Swift emergency response and proper planning, rather than armed students, would have helped in this case. Sensible controls on who can purchase a gun, like closing the gun show loophole, would decrease the black market supply and easy access to guns that arms criminals so readily. The answer on campus is not more guns; it’s less guns for those who shouldn’t have them.

Campus concealed carry supporters rally around an incident at the Appalachian School of Law as an example of how concealed carry by students can stop a shooter in the midst of an attack. Former student Ted Besen, who tackled the shooter as he fired his last shots contests this, telling the Associated Press, “I already had [the shooter] on the ground before they got out their guns”.

The possible negative repercussions of armed, albeit perhaps responsible, students on campus outweigh any benefits: The prospect of an accidental discharge of a concealed weapon, the possibility of theft in crowded dormitory settings and the obvious complication of on campus partying make the sudden introduction of guns ill-conceived.  There are sometimes fights at UMass. Thursday and Friday nights occasionally get a little out of hand. The students being signed in shouldn’t be more heavily armed than the cadets we have here.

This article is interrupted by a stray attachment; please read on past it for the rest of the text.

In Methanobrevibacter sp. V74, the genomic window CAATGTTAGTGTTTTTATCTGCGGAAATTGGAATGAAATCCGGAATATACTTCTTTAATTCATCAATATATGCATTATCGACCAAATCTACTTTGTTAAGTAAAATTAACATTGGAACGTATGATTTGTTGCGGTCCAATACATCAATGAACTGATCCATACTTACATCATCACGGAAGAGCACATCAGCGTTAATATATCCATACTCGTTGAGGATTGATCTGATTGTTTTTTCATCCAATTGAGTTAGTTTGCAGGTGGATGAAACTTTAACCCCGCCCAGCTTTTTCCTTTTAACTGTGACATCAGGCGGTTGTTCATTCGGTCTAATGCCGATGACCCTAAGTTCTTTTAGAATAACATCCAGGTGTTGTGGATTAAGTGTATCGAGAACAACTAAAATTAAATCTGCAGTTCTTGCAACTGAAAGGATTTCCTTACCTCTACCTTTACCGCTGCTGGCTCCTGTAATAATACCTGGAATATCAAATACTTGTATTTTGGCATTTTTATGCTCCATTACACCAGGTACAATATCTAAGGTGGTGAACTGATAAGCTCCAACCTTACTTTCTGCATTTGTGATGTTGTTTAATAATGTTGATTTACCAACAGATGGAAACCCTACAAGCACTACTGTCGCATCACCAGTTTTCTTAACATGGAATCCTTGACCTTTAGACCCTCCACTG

Moreover, the effect on community that concealed firearms would bring would be of obvious detriment. I would be rather frightened of my RA if she kept cleaning her .357 Magnum with her door open. I might avoid floor meetings. If I was that RA, I would be less likely to write up the loud party down the hall if my resident might have a Glock on his or her hip. Of course, I could never tell. It’s concealed. Life on campus is about meeting people and developing lasting friendships in a complicated time in your life. Guns shouldn’t have a major role in that, and it would be a detriment to that goal.